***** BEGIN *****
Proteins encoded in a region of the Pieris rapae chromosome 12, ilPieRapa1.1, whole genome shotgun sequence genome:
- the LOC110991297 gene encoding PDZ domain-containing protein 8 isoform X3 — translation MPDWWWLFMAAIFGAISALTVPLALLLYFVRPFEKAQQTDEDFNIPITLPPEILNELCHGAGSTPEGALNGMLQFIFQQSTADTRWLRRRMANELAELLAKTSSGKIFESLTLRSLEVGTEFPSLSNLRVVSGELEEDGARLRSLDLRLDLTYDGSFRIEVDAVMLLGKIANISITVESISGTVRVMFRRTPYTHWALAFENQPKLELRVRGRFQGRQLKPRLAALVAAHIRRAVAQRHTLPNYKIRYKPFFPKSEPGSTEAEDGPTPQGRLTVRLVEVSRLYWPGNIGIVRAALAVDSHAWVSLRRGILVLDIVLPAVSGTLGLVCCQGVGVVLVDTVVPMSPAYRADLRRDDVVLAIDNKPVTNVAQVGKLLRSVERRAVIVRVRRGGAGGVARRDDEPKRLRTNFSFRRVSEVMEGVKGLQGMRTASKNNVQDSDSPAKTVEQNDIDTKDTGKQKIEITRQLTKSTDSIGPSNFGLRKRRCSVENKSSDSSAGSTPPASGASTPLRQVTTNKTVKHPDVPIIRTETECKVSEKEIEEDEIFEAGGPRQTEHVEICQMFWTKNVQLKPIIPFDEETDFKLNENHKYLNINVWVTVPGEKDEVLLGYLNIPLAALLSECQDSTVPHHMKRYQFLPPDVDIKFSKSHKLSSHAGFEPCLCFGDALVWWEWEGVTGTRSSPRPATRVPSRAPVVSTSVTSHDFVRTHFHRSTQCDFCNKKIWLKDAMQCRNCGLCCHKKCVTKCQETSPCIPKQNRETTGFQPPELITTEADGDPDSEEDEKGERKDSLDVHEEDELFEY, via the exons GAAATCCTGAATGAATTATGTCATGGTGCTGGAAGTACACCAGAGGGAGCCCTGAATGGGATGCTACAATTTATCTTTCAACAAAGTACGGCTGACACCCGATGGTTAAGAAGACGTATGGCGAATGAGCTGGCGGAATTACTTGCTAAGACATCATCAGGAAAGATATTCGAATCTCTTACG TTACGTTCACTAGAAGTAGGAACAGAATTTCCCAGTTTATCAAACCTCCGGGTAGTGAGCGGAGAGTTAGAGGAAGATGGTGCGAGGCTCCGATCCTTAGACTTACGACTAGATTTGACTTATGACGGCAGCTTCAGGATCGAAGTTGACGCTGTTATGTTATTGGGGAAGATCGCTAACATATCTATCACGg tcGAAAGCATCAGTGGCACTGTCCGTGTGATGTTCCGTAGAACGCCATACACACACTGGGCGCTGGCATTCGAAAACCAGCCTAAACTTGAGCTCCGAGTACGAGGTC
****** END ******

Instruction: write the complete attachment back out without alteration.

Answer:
Proteins encoded in a region of the Pieris rapae chromosome 12, ilPieRapa1.1, whole genome shotgun sequence genome:
- the LOC110991297 gene encoding PDZ domain-containing protein 8 isoform X3 — translation MPDWWWLFMAAIFGAISALTVPLALLLYFVRPFEKAQQTDEDFNIPITLPPEILNELCHGAGSTPEGALNGMLQFIFQQSTADTRWLRRRMANELAELLAKTSSGKIFESLTLRSLEVGTEFPSLSNLRVVSGELEEDGARLRSLDLRLDLTYDGSFRIEVDAVMLLGKIANISITVESISGTVRVMFRRTPYTHWALAFENQPKLELRVRGRFQGRQLKPRLAALVAAHIRRAVAQRHTLPNYKIRYKPFFPKSEPGSTEAEDGPTPQGRLTVRLVEVSRLYWPGNIGIVRAALAVDSHAWVSLRRGILVLDIVLPAVSGTLGLVCCQGVGVVLVDTVVPMSPAYRADLRRDDVVLAIDNKPVTNVAQVGKLLRSVERRAVIVRVRRGGAGGVARRDDEPKRLRTNFSFRRVSEVMEGVKGLQGMRTASKNNVQDSDSPAKTVEQNDIDTKDTGKQKIEITRQLTKSTDSIGPSNFGLRKRRCSVENKSSDSSAGSTPPASGASTPLRQVTTNKTVKHPDVPIIRTETECKVSEKEIEEDEIFEAGGPRQTEHVEICQMFWTKNVQLKPIIPFDEETDFKLNENHKYLNINVWVTVPGEKDEVLLGYLNIPLAALLSECQDSTVPHHMKRYQFLPPDVDIKFSKSHKLSSHAGFEPCLCFGDALVWWEWEGVTGTRSSPRPATRVPSRAPVVSTSVTSHDFVRTHFHRSTQCDFCNKKIWLKDAMQCRNCGLCCHKKCVTKCQETSPCIPKQNRETTGFQPPELITTEADGDPDSEEDEKGERKDSLDVHEEDELFEY, via the exons GAAATCCTGAATGAATTATGTCATGGTGCTGGAAGTACACCAGAGGGAGCCCTGAATGGGATGCTACAATTTATCTTTCAACAAAGTACGGCTGACACCCGATGGTTAAGAAGACGTATGGCGAATGAGCTGGCGGAATTACTTGCTAAGACATCATCAGGAAAGATATTCGAATCTCTTACG TTACGTTCACTAGAAGTAGGAACAGAATTTCCCAGTTTATCAAACCTCCGGGTAGTGAGCGGAGAGTTAGAGGAAGATGGTGCGAGGCTCCGATCCTTAGACTTACGACTAGATTTGACTTATGACGGCAGCTTCAGGATCGAAGTTGACGCTGTTATGTTATTGGGGAAGATCGCTAACATATCTATCACGg tcGAAAGCATCAGTGGCACTGTCCGTGTGATGTTCCGTAGAACGCCATACACACACTGGGCGCTGGCATTCGAAAACCAGCCTAAACTTGAGCTCCGAGTACGAGGTC